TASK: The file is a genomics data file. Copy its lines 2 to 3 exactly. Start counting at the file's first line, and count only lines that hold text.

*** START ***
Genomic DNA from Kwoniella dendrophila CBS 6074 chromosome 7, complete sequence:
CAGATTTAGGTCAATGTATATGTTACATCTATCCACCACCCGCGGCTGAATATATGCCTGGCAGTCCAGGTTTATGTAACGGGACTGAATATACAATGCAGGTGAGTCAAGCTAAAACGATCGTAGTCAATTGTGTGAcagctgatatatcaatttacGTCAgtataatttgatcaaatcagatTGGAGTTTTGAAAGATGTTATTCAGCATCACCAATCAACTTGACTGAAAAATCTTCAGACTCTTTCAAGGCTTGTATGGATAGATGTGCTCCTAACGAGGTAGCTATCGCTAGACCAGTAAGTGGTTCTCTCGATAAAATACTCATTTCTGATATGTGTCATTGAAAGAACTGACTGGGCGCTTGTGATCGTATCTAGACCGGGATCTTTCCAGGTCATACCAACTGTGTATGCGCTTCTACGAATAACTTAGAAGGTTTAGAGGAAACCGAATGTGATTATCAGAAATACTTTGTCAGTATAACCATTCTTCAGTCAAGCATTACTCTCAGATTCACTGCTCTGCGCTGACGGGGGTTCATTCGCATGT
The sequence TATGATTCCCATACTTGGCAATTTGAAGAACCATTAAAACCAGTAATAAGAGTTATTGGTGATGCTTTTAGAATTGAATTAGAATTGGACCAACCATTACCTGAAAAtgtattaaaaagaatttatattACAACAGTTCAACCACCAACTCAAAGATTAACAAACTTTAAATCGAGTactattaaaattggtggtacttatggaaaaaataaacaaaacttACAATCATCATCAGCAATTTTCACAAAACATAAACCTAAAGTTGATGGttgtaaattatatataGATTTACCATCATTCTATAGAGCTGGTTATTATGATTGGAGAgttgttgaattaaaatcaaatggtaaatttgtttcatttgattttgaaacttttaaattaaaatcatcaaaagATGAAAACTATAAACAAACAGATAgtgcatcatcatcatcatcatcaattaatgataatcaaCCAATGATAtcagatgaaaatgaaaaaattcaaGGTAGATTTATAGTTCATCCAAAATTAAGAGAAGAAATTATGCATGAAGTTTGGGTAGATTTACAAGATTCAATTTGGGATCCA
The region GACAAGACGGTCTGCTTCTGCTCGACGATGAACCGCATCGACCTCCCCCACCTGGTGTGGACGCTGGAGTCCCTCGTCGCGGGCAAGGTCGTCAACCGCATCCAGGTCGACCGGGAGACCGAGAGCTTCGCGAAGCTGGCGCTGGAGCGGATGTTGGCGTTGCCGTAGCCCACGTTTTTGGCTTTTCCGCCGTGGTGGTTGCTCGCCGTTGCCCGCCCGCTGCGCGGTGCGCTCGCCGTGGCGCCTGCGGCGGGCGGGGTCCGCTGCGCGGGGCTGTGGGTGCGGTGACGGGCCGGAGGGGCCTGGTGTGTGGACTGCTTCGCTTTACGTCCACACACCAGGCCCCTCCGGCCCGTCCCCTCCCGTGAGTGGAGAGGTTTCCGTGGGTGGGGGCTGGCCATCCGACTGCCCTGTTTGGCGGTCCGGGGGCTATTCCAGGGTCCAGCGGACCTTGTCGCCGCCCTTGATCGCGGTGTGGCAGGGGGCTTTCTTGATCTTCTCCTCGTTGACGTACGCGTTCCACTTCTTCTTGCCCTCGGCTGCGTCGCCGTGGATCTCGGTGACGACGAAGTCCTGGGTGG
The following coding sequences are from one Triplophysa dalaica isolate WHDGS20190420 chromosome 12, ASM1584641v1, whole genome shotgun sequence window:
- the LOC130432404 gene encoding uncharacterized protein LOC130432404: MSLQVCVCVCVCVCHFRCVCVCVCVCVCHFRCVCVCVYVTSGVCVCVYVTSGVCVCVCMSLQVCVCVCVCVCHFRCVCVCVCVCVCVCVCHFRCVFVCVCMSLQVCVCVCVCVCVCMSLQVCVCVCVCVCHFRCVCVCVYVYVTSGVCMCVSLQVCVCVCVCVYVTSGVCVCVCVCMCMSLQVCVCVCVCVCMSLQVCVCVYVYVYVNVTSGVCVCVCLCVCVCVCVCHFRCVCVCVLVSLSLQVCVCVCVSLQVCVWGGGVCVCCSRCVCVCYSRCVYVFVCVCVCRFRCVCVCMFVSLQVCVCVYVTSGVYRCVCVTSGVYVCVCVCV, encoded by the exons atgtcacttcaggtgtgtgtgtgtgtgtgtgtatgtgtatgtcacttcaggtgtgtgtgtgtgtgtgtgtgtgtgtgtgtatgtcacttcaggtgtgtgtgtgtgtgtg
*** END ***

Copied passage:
CAGATTTAGGTCAATGTATATGTTACATCTATCCACCACCCGCGGCTGAATATATGCCTGGCAGTCCAGGTTTATGTAACGGGACTGAATATACAATGCAGGTGAGTCAAGCTAAAACGATCGTAGTCAATTGTGTGAcagctgatatatcaatttacGTCAgtataatttgatcaaatcagatTGGAGTTTTGAAAGATGTTATTCAGCATCACCAATCAACTTGACTGAAAAATCTTCAGACTCTTTCAAGGCTTGTATGGATAGATGTGCTCCTAACGAGGTAGCTATCGCTAGACCAGTAAGTGGTTCTCTCGATAAAATACTCATTTCTGATATGTGTCATTGAAAGAACTGACTGGGCGCTTGTGATCGTATCTAGACCGGGATCTTTCCAGGTCATACCAACTGTGTATGCGCTTCTACGAATAACTTAGAAGGTTTAGAGGAAACCGAATGTGATTATCAGAAATACTTTGTCAGTATAACCATTCTTCAGTCAAGCATTACTCTCAGATTCACTGCTCTGCGCTGACGGGGGTTCATTCGCATGT
The sequence TATGATTCCCATACTTGGCAATTTGAAGAACCATTAAAACCAGTAATAAGAGTTATTGGTGATGCTTTTAGAATTGAATTAGAATTGGACCAACCATTACCTGAAAAtgtattaaaaagaatttatattACAACAGTTCAACCACCAACTCAAAGATTAACAAACTTTAAATCGAGTactattaaaattggtggtacttatggaaaaaataaacaaaacttACAATCATCATCAGCAATTTTCACAAAACATAAACCTAAAGTTGATGGttgtaaattatatataGATTTACCATCATTCTATAGAGCTGGTTATTATGATTGGAGAgttgttgaattaaaatcaaatggtaaatttgtttcatttgattttgaaacttttaaattaaaatcatcaaaagATGAAAACTATAAACAAACAGATAgtgcatcatcatcatcatcatcaattaatgataatcaaCCAATGATAtcagatgaaaatgaaaaaattcaaGGTAGATTTATAGTTCATCCAAAATTAAGAGAAGAAATTATGCATGAAGTTTGGGTAGATTTACAAGATTCAATTTGGGATCCA